N.Korean New Year's Message Puts Stress on Economy

      January 03, 2011 10:36

      The regular New Year's editorial in the official North Korean media outlets on Jan. 1 was easy on martial rhetoric but strong on the impoverished country's economic well-being. The words "light industry" appeared 21 times and "people's livelihood" 19 times, much more than the "Songun" or military-first doctrine, which appeared 14 times, and even the name of leader Kim Jong-il, which occurred eight times.

      The unwieldy title was "Let's achieve a decisive turnaround under the banner of improving people's livelihood and building a powerful and prosperous nation by adding spur to the light industry this year again!"

      This was the second year that the New Year's editorial has had a headline stressing the economy. The title of last year's stressed light industry and agriculture, but the content was more or less the same. "The light industry is the main frontline for this year's all-out battle," the new editorial said.

      North Korean tanks are seen in training of the Seoul Ryu Kyong Su 105 Guards Tank Division of the Korean People's Army in this undated picture released by North Korea's official Central News Agency on Saturday. /KCNA-Yonhap

      Light industry was also the main theme in 1985 and 1989, and agriculture, light industry and trade between 1994 and 1997.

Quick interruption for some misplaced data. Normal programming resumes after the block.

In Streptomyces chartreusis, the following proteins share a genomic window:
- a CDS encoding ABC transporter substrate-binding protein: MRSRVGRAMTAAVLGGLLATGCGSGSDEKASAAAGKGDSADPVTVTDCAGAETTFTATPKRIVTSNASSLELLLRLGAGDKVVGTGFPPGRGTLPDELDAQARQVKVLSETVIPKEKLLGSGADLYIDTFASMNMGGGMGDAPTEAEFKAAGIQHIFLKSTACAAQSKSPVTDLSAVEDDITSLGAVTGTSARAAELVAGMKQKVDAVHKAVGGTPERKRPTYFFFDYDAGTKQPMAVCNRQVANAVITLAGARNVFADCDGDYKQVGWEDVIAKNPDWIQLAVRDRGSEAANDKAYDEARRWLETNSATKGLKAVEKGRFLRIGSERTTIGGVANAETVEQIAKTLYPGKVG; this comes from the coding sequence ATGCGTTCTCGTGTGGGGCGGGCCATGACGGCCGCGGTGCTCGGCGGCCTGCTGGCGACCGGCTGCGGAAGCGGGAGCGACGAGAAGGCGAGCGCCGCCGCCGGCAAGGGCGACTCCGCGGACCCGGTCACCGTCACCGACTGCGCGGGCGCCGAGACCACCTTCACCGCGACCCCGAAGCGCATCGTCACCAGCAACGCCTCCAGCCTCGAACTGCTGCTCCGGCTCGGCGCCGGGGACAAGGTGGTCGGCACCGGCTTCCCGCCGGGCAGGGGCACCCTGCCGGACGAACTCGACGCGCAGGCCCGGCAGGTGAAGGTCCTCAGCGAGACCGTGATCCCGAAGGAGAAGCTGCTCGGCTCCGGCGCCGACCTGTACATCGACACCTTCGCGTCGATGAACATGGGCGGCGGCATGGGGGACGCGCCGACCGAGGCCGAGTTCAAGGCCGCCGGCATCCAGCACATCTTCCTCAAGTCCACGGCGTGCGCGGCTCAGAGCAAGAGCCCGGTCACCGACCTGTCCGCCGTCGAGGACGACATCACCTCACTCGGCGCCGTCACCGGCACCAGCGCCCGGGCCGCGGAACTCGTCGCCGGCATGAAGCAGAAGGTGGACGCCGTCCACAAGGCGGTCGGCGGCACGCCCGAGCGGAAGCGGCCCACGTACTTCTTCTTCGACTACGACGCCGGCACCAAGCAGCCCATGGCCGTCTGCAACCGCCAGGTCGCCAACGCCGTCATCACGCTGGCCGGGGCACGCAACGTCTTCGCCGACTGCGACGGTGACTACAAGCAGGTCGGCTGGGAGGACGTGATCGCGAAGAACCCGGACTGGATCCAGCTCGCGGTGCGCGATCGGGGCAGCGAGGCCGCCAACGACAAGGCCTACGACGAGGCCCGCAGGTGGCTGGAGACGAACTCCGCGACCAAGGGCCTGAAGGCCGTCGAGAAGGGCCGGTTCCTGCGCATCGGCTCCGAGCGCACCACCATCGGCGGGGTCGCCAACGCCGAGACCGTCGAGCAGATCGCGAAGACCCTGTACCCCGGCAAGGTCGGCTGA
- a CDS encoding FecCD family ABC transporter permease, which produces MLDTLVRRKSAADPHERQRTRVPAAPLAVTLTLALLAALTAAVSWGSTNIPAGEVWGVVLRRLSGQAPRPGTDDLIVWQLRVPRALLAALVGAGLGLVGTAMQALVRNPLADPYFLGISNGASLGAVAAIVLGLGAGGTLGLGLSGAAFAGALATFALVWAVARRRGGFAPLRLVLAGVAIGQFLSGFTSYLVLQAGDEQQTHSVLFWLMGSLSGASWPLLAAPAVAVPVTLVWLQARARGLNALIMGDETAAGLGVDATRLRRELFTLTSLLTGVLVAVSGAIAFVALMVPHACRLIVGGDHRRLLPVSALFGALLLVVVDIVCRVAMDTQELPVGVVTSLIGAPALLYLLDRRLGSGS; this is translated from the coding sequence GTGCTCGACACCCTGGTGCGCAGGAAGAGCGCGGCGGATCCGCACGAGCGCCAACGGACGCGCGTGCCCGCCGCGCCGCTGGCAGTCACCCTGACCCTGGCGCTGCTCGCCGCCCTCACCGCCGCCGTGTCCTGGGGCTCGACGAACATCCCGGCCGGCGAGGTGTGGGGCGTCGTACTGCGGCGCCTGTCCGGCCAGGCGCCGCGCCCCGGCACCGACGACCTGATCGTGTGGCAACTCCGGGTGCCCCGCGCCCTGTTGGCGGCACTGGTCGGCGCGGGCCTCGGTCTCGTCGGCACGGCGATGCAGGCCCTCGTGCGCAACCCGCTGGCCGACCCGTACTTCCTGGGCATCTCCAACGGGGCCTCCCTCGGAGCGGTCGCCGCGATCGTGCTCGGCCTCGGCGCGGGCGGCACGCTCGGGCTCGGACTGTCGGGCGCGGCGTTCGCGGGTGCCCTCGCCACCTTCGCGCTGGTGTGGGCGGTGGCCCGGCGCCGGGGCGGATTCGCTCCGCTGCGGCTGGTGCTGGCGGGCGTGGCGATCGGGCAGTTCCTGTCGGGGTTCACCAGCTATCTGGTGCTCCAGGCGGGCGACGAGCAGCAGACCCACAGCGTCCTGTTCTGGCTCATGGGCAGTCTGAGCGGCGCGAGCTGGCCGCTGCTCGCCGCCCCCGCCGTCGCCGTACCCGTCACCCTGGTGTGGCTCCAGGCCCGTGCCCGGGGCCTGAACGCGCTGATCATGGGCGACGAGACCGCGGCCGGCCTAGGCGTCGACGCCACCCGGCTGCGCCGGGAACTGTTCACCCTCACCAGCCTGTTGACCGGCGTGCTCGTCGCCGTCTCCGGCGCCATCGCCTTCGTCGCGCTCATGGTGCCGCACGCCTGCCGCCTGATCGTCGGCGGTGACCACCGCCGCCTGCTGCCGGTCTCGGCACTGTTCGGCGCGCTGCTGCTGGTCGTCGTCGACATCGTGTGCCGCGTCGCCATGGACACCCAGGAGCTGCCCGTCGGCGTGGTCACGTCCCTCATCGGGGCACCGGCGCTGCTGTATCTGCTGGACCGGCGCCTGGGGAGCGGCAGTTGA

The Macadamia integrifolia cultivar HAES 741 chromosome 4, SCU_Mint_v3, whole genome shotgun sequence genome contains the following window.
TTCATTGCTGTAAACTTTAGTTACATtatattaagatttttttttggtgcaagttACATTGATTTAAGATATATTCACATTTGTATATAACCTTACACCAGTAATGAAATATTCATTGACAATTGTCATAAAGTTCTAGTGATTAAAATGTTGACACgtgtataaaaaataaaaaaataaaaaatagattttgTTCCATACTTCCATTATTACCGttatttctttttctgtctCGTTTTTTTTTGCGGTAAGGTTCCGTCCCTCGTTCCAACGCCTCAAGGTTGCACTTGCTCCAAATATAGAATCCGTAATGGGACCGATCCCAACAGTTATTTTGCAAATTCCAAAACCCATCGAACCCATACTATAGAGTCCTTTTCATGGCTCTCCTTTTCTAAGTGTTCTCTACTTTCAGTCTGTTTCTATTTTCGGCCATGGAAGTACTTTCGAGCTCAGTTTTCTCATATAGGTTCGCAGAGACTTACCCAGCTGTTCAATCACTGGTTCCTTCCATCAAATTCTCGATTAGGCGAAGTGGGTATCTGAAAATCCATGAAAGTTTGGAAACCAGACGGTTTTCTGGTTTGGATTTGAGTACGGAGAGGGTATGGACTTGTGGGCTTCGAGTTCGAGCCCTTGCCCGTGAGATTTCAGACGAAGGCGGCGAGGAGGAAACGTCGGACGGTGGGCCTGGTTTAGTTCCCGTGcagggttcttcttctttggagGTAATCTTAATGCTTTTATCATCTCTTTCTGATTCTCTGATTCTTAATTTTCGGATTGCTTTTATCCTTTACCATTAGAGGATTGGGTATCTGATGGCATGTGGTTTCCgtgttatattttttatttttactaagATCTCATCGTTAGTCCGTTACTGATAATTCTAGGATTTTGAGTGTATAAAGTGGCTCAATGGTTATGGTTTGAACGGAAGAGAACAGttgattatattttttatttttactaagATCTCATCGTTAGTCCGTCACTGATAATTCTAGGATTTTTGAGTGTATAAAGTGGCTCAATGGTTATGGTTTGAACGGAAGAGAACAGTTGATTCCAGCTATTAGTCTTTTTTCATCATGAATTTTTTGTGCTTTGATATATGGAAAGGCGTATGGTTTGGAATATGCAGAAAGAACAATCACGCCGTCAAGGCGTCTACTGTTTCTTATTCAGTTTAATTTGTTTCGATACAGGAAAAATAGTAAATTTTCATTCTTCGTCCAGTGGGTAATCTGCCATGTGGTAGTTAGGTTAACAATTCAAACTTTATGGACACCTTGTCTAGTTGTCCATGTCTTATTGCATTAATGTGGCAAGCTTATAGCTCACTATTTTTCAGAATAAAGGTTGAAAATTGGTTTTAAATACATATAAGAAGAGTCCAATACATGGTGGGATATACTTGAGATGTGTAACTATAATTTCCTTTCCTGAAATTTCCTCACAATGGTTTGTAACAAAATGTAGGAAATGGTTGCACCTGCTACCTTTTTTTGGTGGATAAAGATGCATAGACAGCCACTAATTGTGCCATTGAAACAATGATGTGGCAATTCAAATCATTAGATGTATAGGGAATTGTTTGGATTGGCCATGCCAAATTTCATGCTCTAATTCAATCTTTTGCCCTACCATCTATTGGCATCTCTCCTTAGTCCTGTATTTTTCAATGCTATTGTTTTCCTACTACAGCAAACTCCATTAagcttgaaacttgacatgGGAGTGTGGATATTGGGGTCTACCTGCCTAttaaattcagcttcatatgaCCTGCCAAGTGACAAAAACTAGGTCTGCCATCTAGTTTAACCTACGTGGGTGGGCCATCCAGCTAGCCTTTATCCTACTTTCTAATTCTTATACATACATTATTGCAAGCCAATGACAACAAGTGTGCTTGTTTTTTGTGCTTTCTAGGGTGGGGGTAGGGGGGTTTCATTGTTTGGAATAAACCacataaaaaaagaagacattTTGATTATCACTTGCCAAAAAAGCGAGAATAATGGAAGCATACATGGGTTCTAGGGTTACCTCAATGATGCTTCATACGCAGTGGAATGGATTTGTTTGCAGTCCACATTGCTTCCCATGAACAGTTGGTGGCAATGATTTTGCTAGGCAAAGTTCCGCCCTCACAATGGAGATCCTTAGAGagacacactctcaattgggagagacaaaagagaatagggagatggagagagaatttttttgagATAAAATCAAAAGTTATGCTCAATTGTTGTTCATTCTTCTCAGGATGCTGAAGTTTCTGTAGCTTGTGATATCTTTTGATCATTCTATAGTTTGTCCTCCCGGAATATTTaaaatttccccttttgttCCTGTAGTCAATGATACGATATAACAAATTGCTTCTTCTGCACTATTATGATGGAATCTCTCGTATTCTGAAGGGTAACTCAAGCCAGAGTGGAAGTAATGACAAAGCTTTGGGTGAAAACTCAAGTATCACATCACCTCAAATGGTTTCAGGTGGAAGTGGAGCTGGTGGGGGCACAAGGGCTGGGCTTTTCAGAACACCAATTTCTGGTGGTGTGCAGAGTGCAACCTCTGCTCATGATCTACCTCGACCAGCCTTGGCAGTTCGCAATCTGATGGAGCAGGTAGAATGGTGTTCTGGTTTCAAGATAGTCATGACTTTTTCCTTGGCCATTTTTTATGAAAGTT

"The North has been calling for a revolution in light industry for 25 years, which means it hasn't developed much," a Unification Ministry official said. "But it continues to stick to the 'Juche' (or self-reliance) doctrine without presenting vision or plans to develop the industry this year."

      The editorial said, "Bright prospects have been created for mass production of 'Juche' iron and steel, 'Juche' textile, and 'Juche' fertilizer. We should concentrate our effort on the struggle to become self-reliant in production of raw and other materials."

      "The North stresses self-reliance by talking about 'Juche' iron and steel, whose production has nothing to do with improving its economy at all at a time when it would be difficult for the regime to feed the people even if it were to reform and open up," a researcher at a government-funded think tank said. "This shows that China's advice to Kim Jong-il to reform and open up is falling on deaf ears."

      In last year's editorial, the North called for more international trade, but this year there is no mention of external economic activities.

      A North Korean source said the North appointed a Korean-Chinese businessman to establish Taepung International Investment Group in a bid to attract foreign investment, but the regime seems to have given up trying because the group has produced no results. The editorial implies that the regime is adamantly against reform or opening, no matter how hard the times may be."

      Instead, it stresses the need to "secure raw materials and funds by developing and making the most of abundant underground resources." The "top four priority categories" are coal, electricity, metal and railroads.

      The ministry official speculated that the regime is trying to earn badly needed hard currency by selling natural resources to China. Early last year the North reportedly resumed exports of anthracite to China, which had been suspended in August 2009 at Kim Jong-il's instructions.

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